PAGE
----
Friday, August 11, 2006


The Betrayed by David Hosp
People too often use the word “suck” to describe something they dislike. To me, this shows a lack of expertise in utilizing much better modern day English language descriptors. I hound individuals to come up with more colorful examples, especially my teenage kids who love to insert “suck” in every descriptive passage.

But today I’m going to risk ridicule and use the term to outline my feelings about David Hosp’s book, The Betrayed. Yes, it sucked. In fact, “suck” is the most appropriate transitive verb I can attach to this worthless paper-bound contraption. Not only is the plot completely transparent and mundane, but the characters are cardboard cutouts of movie stars (think Mel Gibson and Danny Glover in the “Lethal Weapon” series and you’ll be right on the mark) and the author’s prose is laughable (more on that in a moment).

The plot: A woman from a financially affluent family is found murdered in her home. Two detectives are called in to solve the case, Darius Train (i.e., Danny Glover) and Jack Cassian (i.e., Mel Gibson toned down a few notches). The dead woman’s sister, Sydney Chapin, becomes an investigative force, trying to track down the last few hours of her sister’s life, only to become entangled with high-powered politicians, old family history, a deadly private eye, and an emotional attachment to Detective Cassian. And that’s about all there is. If you’ve read any murder mysteries or watched any movie thrillers involving government higher-ups, you already know the ending to this lame novel.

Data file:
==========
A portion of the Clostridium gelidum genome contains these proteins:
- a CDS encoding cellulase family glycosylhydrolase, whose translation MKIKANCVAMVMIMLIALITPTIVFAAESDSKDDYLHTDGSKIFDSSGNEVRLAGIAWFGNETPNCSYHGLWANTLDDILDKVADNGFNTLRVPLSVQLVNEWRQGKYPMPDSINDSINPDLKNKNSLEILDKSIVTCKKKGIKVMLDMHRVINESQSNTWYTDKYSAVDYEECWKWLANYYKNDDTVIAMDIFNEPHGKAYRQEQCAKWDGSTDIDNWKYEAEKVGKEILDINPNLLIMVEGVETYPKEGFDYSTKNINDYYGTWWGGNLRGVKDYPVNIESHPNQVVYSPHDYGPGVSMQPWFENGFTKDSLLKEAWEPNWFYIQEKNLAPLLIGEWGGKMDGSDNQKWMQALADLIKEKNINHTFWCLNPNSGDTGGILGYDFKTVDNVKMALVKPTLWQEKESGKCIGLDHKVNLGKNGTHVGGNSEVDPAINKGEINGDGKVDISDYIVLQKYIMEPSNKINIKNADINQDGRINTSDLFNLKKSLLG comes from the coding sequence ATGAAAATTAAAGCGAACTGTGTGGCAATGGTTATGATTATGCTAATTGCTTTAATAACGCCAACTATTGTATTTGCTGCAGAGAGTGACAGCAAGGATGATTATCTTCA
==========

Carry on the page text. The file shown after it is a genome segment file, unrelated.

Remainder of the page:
Suckiness of plot aside, sometimes an author can pull novels along simply by utilizing flowing narrative verse or lively storytelling. This is called “prose” (something Mr. Hosp needs much help with). Myself having battled with this problem, I can easily relate to items that should never have made it into this bulky book (419 pages).

Mr. Hosp’s use of passive voice is consistently irritating and makes the entire story fall flat as a result (example, ‘As he walked...’ instead of ‘He walked...’ etc.). The other HUGE prose issue is the author’s use of “eyes” to describe every emotional state his characters feel. Page 298: ‘Train drew his eyebrows up noncommittally (Ed. — Whatever the hell that means!), and Venable’s gaze settled on him like a heavy burden. He held the stare, returning its intensity without aggression as they sat in silence for a long moment, neither one of them backing down....’ This languorous style of writing is evident on almost every page, making the story read much longer than it needed to.

So this is definitely one to bypass, or perhaps use as toilet paper — the sucking sound of the flush will match this book perfectly.
A Real Stinker!

(Side note: I wonder how in the world this novel ever got published! I’ve read better stories by 8th and 9th graders. I also question the current customer reviews at Could some -- or most -- of these four and five star reviews be from friends of Mr. Hosp or indirectly affiliated with the book or its author somehow?)


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